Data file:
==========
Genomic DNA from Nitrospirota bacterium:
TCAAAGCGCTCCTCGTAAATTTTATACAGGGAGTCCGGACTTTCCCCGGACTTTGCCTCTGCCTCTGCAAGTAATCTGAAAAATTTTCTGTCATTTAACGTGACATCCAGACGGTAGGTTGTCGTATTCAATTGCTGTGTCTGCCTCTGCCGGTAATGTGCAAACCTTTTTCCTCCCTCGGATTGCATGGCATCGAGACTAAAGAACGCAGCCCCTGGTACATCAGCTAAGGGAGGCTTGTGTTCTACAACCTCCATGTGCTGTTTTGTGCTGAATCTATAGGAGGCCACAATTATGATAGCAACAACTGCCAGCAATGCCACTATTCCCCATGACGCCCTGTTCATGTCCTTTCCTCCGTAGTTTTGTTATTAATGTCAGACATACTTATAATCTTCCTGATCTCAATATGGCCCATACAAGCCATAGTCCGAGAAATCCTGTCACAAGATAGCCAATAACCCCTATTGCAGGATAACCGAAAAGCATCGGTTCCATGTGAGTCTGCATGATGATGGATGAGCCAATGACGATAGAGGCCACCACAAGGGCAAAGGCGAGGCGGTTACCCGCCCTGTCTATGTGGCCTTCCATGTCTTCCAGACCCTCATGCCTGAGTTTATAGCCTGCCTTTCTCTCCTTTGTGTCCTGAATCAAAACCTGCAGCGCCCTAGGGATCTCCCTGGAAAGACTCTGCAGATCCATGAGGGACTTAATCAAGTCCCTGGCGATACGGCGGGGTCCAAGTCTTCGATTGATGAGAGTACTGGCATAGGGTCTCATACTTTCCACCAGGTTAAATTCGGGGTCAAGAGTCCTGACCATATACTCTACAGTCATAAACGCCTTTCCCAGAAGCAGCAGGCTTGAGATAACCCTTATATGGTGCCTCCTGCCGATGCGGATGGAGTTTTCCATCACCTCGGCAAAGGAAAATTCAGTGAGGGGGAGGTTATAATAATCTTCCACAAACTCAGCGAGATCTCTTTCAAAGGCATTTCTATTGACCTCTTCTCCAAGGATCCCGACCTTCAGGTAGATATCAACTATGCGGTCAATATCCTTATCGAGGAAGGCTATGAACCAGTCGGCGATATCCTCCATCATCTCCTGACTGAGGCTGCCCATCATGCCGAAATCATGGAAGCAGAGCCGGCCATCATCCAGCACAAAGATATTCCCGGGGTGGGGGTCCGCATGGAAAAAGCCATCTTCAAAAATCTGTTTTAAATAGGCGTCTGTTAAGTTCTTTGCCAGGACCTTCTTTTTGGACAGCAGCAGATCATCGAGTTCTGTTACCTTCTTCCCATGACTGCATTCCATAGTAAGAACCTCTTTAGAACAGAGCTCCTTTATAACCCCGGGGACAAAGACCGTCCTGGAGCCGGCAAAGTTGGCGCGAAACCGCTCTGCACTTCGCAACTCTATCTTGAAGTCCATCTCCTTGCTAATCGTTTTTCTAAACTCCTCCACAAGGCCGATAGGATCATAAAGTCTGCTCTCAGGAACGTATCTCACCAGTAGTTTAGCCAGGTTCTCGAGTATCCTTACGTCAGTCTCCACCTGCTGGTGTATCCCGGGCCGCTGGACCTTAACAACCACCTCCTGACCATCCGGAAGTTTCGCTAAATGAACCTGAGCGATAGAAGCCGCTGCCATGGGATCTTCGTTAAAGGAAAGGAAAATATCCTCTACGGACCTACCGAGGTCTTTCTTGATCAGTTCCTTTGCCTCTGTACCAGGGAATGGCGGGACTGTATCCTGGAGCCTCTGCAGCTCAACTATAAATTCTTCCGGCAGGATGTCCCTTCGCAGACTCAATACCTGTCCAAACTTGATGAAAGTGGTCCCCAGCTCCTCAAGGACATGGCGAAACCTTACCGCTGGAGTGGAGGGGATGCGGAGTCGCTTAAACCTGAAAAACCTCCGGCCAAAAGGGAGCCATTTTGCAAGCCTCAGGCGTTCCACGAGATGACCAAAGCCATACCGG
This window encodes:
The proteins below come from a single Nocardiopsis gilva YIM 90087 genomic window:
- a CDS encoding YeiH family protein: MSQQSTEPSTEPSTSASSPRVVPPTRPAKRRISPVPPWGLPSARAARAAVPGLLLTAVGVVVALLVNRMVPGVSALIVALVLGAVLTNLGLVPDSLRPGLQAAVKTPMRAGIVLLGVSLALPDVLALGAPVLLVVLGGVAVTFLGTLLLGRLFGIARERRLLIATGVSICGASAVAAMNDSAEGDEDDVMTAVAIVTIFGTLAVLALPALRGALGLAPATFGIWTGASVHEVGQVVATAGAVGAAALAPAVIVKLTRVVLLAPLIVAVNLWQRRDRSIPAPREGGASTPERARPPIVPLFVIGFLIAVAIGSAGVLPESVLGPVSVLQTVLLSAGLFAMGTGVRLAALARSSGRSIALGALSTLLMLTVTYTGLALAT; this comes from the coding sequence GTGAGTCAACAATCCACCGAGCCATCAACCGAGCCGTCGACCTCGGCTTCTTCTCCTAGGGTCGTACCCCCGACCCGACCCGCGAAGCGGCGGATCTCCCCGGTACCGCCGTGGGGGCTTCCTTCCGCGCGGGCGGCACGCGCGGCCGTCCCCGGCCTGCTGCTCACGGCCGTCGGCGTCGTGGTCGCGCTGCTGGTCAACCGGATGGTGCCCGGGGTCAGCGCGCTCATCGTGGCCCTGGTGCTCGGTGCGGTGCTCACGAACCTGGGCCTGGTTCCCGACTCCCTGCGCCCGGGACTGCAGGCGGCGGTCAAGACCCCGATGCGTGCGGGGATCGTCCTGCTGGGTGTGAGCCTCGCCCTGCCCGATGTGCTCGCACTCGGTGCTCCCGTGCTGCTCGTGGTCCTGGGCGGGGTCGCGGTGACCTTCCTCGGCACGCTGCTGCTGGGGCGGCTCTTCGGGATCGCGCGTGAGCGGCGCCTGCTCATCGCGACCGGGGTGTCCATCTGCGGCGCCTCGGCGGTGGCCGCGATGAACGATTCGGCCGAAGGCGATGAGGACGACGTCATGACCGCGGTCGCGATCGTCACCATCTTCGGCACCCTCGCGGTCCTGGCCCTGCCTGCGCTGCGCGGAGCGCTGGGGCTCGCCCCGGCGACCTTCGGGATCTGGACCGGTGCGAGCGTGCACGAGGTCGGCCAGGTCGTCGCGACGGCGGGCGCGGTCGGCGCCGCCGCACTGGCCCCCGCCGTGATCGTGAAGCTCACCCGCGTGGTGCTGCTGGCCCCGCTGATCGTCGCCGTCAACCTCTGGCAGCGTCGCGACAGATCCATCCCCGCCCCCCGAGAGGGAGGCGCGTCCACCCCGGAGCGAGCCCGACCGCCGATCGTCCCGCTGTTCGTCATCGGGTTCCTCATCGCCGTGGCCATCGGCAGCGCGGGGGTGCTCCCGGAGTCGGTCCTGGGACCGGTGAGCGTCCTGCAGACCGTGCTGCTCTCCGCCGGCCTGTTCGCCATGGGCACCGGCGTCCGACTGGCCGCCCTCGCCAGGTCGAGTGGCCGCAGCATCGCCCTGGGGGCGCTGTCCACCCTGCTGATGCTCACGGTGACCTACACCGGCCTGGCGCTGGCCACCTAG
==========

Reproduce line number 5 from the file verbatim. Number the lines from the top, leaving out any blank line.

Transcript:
- a CDS encoding YeiH family protein: MSQQSTEPSTEPSTSASSPRVVPPTRPAKRRISPVPPWGLPSARAARAAVPGLLLTAVGVVVALLVNRMVPGVSALIVALVLGAVLTNLGLVPDSLRPGLQAAVKTPMRAGIVLLGVSLALPDVLALGAPVLLVVLGGVAVTFLGTLLLGRLFGIARERRLLIATGVSICGASAVAAMNDSAEGDEDDVMTAVAIVTIFGTLAVLALPALRGALGLAPATFGIWTGASVHEVGQVVATAGAVGAAALAPAVIVKLTRVVLLAPLIVAVNLWQRRDRSIPAPREGGASTPERARPPIVPLFVIGFLIAVAIGSAGVLPESVLGPVSVLQTVLLSAGLFAMGTGVRLAALARSSGRSIALGALSTLLMLTVTYTGLALAT; this comes from the coding sequence GTGAGTCAACAATCCACCGAGCCATCAACCGAGCCGTCGACCTCGGCTTCTTCTCCTAGGGTCGTACCCCCGACCCGACCCGCGAAGCGGCGGATCTCCCCGGTACCGCCGTGGGGGCTTCCTTCCGCGCGGGCGGCACGCGCGGCCGTCCCCGGCCTGCTGCTCACGGCCGTCGGCGTCGTGGTCGCGCTGCTGGTCAACCGGATGGTGCCCGGGGTCAGCGCGCTCATCGTGGCCCTGGTGCTCGGTGCGGTGCTCACGAACCTGGGCCTGGTTCCCGACTCCCTGCGCCCGGGACTGCAGGCGGCGGTCAAGACCCCGATGCGTGCGGGGATCGTCCTGCTGGGTGTGAGCCTCGCCCTGCCCGATGTGCTCGCACTCGGTGCTCCCGTGCTGCTCGTGGTCCTGGGCGGGGTCGCGGTGACCTTCCTCGGCACGCTGCTGCTGGGGCGGCTCTTCGGGATCGCGCGTGAGCGGCGCCTGCTCATCGCGACCGGGGTGTCCATCTGCGGCGCCTCGGCGGTGGCCGCGATGAACGATTCGGCCGAAGGCGATGAGGACGACGTCATGACCGCGGTCGCGATCGTCACCATCTTCGGCACCCTCGCGGTCCTGGCCCTGCCTGCGCTGCGCGGAGCGCTGGGGCTCGCCCCGGCGACCTTCGGGATCTGGACCGGTGCGAGCGTGCACGAGGTCGGCCAGGTCGTCGCGACGGCGGGCGCGGTCGGCGCCGCCGCACTGGCCCCCGCCGTGATCGTGAAGCTCACCCGCGTGGTGCTGCTGGCCCCGCTGATCGTCGCCGTCAACCTCTGGCAGCGTCGCGACAGATCCATCCCCGCCCCCCGAGAGGGAGGCGCGTCCACCCCGGAGCGAGCCCGACCGCCGATCGTCCCGCTGTTCGTCATCGGGTTCCTCATCGCCGTGGCCATCGGCAGCGCGGGGGTGCTCCCGGAGTCGGTCCTGGGACCGGTGAGCGTCCTGCAGACCGTGCTGCTCTCCGCCGGCCTGTTCGCCATGGGCACCGGCGTCCGACTGGCCGCCCTCGCCAGGTCGAGTGGCCGCAGCATCGCCCTGGGGGCGCTGTCCACCCTGCTGATGCTCACGGTGACCTACACCGGCCTGGCGCTGGCCACCTAG